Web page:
Howto disable Consistent Network Device Naming

RHEL 7 (and CentOS 7) introduced the concept of Consistent Network Device Naming. In practice this means that an old network device name like eth0 would change into something enp0s25. Should it not be obvious how those funky new network device names are generated then read SystemD: Understanding Predictable Network Interface Names

Here are the steps to disable Consistent Network Device Naming on RHEL 7 or CentOS 7:

Step 1) add kernel boot args & regenerate the grub config

The following kernel boot arguments need to be added:

Open /etc/default/grub with your favorite editor and add those two options to the line starting with GRUB_CMDLINE_LINUX:

Now let’s regenerate the grub config with the following command:

[root@test ~]# grub2-mkconfig -o /boot/grub2/grub.cfg

And you should see output like this:

Step 2) add a udev symlink, just to make sure

Basically adding the biosdevname=0 and net.ifnames=0 arguments to grub should be enough. But here’s another way just in case:

[root@test ~]# ln -s /dev/null /etc/udev/rules.d/80-net-name-slot.rules

After rebooting the host, the old familiar network ethX devices should be back.

SystemD: Understanding Predictable Network Interface Names

Here is an explanation of how SystemD predictable network interface names are determined.

Predictable network interface device names are based on:
– firmware/bios-provided index numbers for on-board devices
– firmware-provided pci-express hotplug slot index number
– physical/geographical location of the hardware
– the interface’s MAC address

Two character prefixes based on the type of interface:

Type of names:

All multi-function PCI devices will carry the [f] number in the device name including the function 0 device.

When using PCI geography the PCI domain is only prepended when it is not 0.

For USB devices the full chain of port numbers of hubs is composed. If the name gets longer than the maximum number of 15 characters the name is not exported.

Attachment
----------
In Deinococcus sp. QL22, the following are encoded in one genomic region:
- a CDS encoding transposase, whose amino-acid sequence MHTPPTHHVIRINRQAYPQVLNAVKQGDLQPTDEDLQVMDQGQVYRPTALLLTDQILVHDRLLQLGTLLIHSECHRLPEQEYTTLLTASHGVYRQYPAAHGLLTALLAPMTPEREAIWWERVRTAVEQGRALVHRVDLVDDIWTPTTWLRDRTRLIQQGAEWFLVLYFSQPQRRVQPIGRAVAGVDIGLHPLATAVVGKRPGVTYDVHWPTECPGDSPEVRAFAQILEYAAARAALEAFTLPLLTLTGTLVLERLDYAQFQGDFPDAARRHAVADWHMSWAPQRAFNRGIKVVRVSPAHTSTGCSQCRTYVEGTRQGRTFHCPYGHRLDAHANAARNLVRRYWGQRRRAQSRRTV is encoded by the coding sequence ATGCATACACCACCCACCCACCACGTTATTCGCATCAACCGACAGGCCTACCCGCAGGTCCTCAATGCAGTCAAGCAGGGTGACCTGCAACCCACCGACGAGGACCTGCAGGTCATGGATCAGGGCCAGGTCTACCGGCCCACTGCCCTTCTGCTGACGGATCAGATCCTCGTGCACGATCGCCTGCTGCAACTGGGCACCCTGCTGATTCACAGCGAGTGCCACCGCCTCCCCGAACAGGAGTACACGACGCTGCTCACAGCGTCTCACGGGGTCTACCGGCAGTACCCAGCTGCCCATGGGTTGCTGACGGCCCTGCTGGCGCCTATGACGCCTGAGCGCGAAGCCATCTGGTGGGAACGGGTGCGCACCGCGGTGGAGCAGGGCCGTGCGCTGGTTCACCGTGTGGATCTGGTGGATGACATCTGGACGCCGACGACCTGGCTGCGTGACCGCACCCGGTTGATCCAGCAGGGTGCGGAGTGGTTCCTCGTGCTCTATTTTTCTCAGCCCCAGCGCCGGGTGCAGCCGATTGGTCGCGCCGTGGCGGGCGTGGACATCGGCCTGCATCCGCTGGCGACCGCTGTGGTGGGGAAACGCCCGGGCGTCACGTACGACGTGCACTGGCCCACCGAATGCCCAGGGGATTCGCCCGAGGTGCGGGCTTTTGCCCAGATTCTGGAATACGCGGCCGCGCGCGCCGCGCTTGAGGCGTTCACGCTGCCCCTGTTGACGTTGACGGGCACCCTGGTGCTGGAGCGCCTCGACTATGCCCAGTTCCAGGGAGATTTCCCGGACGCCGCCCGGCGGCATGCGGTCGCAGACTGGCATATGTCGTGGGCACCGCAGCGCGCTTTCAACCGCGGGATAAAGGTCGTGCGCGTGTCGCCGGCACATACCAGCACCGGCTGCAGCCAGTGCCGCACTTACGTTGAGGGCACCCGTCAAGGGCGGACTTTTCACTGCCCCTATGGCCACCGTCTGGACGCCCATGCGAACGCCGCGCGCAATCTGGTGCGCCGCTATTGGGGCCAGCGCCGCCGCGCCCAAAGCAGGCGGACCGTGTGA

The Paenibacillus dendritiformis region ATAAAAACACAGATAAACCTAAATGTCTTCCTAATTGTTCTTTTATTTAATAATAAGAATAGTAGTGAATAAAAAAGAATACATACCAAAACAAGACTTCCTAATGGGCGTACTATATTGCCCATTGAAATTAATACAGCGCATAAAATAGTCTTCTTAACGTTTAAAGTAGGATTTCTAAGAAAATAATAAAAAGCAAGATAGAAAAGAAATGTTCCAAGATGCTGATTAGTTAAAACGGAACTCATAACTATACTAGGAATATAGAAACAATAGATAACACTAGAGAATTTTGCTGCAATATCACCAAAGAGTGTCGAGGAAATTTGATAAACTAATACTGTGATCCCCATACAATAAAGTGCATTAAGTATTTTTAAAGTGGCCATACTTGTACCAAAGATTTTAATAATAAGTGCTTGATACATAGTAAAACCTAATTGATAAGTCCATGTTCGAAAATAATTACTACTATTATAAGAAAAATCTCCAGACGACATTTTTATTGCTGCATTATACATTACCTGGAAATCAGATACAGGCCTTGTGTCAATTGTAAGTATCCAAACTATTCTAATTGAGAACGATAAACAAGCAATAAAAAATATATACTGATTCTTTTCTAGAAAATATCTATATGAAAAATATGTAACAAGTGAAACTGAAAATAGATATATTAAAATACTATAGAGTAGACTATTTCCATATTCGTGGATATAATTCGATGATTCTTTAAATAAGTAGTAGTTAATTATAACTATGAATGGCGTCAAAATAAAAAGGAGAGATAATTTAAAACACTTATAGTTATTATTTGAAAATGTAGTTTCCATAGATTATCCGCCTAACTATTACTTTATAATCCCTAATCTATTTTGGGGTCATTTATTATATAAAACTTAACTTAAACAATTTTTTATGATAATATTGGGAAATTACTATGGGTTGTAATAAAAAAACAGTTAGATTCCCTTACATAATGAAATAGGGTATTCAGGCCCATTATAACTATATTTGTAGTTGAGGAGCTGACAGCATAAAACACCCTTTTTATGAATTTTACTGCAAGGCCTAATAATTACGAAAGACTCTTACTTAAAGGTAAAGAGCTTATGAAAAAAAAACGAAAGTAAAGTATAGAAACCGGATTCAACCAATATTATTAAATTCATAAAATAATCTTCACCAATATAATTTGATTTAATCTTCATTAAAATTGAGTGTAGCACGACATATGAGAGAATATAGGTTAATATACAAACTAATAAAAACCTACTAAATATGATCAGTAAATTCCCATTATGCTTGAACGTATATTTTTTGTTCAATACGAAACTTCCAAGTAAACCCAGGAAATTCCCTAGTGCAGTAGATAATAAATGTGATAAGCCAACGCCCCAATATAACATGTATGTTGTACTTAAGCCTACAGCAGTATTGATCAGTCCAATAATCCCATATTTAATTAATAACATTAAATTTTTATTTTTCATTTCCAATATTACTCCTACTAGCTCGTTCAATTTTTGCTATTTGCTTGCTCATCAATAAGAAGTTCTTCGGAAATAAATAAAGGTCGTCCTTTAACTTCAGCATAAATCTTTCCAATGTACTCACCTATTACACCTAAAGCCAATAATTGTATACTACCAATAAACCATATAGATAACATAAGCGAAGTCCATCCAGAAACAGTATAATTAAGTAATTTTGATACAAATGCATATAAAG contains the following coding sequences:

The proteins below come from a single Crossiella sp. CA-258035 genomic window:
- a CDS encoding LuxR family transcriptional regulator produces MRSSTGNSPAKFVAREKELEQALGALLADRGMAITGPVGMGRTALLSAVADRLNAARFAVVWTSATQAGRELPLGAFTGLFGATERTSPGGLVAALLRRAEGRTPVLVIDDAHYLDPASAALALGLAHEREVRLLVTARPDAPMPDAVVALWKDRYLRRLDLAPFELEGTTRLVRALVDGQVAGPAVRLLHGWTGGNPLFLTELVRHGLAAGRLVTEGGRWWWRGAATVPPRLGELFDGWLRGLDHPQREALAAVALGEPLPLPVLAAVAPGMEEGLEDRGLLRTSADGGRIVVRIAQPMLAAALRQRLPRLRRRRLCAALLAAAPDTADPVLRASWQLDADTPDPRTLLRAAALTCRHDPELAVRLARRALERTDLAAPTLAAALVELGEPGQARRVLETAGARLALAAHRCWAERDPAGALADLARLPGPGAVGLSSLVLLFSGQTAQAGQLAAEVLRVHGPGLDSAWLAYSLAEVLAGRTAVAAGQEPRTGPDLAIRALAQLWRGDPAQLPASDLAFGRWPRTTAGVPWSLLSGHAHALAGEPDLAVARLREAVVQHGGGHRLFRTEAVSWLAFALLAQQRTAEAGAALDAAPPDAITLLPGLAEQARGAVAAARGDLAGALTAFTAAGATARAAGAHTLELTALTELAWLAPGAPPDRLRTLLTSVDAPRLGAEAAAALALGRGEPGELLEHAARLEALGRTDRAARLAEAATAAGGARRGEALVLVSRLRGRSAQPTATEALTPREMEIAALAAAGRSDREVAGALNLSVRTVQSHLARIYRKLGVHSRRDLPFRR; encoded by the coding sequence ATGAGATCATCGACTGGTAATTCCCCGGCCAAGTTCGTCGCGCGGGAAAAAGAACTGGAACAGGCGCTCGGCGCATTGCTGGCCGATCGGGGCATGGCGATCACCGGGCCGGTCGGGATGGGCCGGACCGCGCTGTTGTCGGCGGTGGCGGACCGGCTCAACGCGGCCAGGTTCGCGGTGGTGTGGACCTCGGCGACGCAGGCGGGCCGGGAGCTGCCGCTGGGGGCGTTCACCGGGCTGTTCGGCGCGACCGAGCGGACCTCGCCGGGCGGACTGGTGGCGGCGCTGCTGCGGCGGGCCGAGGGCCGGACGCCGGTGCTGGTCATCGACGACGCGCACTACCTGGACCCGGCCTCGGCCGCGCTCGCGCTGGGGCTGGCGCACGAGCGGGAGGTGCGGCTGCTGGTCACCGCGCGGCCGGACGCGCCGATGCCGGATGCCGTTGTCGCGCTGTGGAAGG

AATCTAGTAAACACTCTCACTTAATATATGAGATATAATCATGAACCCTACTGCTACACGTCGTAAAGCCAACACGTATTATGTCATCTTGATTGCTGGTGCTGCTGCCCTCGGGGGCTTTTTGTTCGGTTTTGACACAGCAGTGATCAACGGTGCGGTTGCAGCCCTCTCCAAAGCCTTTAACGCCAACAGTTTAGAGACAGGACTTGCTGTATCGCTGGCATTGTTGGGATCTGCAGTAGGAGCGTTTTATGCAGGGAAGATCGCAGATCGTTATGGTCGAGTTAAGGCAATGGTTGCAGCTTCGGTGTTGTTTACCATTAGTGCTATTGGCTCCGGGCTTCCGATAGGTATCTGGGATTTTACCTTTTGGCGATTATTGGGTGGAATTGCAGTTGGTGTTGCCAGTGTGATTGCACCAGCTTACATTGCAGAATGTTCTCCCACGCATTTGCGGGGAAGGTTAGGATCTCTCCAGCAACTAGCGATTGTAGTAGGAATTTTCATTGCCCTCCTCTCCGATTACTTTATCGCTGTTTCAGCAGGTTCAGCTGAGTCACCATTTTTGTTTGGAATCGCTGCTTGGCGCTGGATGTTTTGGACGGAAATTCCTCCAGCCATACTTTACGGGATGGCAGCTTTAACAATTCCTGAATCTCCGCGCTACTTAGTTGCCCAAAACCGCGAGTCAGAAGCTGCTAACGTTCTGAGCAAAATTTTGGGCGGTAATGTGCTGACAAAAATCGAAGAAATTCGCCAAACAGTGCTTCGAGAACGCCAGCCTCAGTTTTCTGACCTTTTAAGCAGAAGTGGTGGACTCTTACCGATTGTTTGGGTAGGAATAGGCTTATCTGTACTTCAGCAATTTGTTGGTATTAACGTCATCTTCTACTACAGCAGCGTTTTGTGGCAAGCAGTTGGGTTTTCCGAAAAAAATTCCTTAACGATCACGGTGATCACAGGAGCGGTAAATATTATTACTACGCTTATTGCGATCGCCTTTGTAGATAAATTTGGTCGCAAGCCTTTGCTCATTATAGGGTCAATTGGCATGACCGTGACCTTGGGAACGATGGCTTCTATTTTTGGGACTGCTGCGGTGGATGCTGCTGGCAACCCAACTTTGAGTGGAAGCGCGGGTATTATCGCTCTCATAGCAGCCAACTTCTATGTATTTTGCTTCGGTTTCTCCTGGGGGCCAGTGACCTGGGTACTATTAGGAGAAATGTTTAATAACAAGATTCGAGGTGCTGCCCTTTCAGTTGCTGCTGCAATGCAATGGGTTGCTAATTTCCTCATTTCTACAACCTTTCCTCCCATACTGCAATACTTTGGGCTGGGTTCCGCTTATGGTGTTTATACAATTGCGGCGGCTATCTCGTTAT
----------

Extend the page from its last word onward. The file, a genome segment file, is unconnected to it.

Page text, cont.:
The usual USB configuration == 1 and interface == 0 values are suppressed.

PCI ethernet card with firmware index “1”:

PCI ethernet card in hotplug slot with firmware index number:

PCI ethernet multi-function card with 2 ports:

PCI wlan card:

USB built-in 3G modem:

USB Android phone:

How to turn it off

There are 4 ways to turn it off and get back your old trusted network interface names (like ethX etc.):

Boot the kernel with net.ifnames=0 (might also need biosdevname=0)

Disable the assignment of fixed names so that the unpredictable kernel names are used again by masking udev’s rule file for the default policy:
ln -s /dev/null /etc/udev/rules.d/80-net-setup-link.rules
(since v209: this file was called 80-net-name-slot.rules in release v197 through v208)

Use your own manual naming scheme (e.g. “internet0”, “dmz0” or “lan0”) by creating your own udev rules file and set the NAME property for the devices. Make sure to order it before the default policy file, for example by naming it

Alter the default policy file for picking a different naming scheme for example for naming all interface names after their MAC address by default:
cp /usr/lib/udev/rules.d/80-net-setup-link.rules /etc/udev/rules.d/80-net-setup-link.rules
Then edit the file there and change the lines as necessary.

More information here.